Slack is the latest trend in workplace communications software, but makes it so great?
Slack is based around the ancient IRC protocol, a system that has been around since just before the birth of the World Wide Web. At it’s peak it was used by millions around the world, but it’s arcane commands made it a bit complex for it to be adopted by all workplaces, especially during the formative years of the ‘net.
Slack takes the basic ideas of IRC, from chatrooms, direct messages, and file transfers and makes it easy for anyone to get into it.
Ease Of Configuration
Any company can have it’s own, private Slack room. By letting Slack handle all the gnarly parts of managing infrastructure and providing simple interfaces for adding users, channels, bots, and webhooks you take the burden off your sysadmins and can rely on Slack Technologies proven platform. The name even stands for “Searchable Log of All Conversation and Knowledge”, and Slack will happily let you search through the entire history of your company’s Slack without faltering.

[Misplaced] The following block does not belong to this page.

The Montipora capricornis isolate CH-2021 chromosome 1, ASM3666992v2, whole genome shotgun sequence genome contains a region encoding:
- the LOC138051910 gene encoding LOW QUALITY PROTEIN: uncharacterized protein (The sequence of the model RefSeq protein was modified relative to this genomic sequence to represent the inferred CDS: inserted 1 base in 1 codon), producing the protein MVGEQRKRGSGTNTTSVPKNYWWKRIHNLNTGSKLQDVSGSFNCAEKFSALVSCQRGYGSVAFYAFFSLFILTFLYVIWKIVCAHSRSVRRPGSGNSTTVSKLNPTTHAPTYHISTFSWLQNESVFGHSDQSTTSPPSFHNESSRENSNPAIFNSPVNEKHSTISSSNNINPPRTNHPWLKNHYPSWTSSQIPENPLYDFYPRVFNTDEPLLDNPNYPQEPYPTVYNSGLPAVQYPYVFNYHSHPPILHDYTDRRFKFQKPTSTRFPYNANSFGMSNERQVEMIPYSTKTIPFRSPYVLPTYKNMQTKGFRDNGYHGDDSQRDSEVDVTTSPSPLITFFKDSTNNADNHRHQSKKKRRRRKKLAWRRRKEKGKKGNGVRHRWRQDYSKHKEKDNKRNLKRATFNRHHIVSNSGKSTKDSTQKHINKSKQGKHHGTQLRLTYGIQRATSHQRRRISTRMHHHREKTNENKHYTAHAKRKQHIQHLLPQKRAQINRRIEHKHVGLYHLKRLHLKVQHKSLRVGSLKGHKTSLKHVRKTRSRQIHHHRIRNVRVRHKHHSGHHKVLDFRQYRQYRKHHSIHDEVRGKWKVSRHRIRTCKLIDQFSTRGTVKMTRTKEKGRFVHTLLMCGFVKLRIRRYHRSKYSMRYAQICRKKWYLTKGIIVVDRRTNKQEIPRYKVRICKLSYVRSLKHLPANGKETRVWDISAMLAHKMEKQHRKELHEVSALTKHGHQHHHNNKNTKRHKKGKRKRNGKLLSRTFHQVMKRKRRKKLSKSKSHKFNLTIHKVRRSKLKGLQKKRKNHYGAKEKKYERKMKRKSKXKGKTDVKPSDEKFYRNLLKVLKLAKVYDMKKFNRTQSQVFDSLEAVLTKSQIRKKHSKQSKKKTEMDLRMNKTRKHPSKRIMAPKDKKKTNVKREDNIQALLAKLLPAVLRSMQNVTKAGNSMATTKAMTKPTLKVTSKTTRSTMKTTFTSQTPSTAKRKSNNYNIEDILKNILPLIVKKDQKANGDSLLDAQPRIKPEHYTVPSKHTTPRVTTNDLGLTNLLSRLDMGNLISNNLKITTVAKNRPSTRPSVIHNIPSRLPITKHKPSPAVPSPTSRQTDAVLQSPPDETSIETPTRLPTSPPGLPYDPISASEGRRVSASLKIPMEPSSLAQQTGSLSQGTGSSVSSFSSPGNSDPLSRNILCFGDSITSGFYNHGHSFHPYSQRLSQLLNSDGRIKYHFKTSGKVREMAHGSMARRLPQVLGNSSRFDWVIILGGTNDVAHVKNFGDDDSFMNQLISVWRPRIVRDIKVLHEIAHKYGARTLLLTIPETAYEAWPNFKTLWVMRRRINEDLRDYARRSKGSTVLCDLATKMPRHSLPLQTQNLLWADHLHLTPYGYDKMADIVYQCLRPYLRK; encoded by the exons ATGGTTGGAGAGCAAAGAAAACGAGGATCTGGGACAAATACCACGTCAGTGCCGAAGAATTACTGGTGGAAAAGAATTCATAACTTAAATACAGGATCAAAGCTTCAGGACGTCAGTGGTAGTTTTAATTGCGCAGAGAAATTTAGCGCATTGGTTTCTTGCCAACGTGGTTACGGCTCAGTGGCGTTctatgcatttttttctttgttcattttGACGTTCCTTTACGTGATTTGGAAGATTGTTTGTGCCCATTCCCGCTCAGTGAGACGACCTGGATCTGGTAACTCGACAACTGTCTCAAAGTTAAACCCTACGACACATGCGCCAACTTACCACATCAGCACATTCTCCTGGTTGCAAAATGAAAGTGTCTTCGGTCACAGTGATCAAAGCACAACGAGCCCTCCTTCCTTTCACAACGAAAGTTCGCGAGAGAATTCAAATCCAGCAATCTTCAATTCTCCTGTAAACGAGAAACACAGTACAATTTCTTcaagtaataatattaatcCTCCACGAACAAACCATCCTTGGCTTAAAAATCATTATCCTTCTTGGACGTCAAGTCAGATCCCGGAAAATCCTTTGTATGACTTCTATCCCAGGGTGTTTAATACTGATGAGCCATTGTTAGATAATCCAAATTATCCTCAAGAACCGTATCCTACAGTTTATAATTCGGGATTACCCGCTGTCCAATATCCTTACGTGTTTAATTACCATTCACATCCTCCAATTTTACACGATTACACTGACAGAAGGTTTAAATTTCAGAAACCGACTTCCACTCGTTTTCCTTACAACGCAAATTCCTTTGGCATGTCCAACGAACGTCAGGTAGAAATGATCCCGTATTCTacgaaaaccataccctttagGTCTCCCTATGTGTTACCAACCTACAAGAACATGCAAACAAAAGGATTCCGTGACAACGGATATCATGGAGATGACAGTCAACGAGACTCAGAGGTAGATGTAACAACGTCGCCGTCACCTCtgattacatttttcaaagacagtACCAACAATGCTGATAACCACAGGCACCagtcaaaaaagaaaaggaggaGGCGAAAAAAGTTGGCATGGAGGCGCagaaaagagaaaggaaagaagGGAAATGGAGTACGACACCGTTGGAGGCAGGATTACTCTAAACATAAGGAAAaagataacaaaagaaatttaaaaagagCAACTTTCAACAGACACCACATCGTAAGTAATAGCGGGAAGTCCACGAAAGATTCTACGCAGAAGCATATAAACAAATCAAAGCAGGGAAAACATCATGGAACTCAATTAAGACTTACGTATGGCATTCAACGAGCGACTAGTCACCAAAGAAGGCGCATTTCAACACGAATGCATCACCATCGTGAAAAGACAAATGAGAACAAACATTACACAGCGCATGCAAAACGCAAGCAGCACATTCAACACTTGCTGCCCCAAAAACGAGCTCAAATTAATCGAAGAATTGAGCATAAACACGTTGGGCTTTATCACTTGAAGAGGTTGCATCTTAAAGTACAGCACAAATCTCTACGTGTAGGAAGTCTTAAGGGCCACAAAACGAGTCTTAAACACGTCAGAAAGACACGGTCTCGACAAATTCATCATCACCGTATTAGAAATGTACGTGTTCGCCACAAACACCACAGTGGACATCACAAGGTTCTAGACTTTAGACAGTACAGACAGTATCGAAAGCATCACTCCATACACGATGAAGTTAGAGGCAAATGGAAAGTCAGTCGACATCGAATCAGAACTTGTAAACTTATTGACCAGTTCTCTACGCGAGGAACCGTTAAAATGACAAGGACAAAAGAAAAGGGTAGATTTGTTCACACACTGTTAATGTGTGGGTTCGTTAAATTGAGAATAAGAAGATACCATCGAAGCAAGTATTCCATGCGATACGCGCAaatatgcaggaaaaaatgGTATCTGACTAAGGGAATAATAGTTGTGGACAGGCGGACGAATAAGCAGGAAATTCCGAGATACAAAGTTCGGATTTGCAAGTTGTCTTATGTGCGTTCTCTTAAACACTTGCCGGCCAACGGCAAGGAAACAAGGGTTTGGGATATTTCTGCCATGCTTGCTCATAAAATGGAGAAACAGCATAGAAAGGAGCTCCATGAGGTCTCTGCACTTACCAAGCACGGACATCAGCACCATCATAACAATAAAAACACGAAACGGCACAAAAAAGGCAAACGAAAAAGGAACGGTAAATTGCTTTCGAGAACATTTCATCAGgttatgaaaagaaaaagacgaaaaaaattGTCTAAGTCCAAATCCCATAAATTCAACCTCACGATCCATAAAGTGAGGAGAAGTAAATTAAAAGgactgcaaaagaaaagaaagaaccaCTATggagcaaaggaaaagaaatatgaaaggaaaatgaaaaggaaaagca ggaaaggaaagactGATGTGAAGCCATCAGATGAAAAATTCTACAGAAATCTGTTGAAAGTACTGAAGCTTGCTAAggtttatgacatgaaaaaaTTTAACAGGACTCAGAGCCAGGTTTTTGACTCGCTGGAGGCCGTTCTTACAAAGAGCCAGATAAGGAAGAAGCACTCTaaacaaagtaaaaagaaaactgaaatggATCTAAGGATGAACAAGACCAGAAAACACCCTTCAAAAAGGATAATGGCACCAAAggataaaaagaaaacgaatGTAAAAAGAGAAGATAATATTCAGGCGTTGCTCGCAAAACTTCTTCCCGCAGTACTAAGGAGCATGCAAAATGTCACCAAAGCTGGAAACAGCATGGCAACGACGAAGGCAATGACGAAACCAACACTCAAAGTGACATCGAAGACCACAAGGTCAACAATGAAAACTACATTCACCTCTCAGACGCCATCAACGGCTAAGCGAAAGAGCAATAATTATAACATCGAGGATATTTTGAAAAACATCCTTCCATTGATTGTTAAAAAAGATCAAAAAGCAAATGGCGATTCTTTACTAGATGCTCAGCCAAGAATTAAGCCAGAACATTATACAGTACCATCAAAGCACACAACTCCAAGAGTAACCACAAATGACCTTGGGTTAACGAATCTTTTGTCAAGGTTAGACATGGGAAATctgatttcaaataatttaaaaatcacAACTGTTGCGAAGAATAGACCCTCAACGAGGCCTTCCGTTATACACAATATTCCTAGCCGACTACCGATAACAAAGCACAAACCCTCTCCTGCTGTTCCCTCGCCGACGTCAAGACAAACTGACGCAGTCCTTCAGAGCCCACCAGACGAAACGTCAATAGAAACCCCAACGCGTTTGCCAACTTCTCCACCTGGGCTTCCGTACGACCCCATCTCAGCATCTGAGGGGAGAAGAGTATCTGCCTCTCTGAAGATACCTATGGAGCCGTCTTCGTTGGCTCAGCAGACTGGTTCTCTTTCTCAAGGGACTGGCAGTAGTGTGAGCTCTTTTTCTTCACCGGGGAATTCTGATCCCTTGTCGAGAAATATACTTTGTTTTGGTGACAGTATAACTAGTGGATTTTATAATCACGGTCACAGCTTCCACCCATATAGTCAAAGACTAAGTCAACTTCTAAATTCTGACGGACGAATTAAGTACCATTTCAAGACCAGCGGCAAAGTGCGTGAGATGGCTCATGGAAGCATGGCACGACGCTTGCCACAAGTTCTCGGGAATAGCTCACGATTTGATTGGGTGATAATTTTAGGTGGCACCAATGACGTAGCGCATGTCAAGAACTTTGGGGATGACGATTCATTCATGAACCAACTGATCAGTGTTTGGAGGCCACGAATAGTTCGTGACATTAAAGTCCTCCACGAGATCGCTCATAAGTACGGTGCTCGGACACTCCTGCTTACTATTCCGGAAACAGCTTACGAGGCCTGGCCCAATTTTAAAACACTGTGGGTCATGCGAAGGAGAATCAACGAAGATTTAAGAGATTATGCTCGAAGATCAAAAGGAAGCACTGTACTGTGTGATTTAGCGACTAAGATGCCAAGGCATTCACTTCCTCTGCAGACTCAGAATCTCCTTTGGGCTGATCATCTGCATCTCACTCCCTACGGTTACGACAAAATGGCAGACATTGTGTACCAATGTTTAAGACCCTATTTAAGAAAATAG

Aside from the web client, Slack provides apps for all major operating systems and mobile platforms, meaning you can connect from any device, in any place. The apps are all easy to use and configure and the web client is great for users who don’t have the ability to install things on a work computer. A great feature it holds over IRC is that it allows for 2FA via mobile SMS or much more secure MFA apps like Google Authenticator, 1Password or Authy.
The last, and possibly most novel feature of Slack is the ability to add bots that can handle almost anything. From surveys to GIFs, from notifications about new sales, instigating deploys, to outage alerts, Slack can be integrated with almost anything. There’s even been a term coined, “ChatOps”, that refers to controlling infrastructure from your Slack channels. And the best part is, Slack welcomes these by creating easy APIs and webhooks for you to design and wire up bots.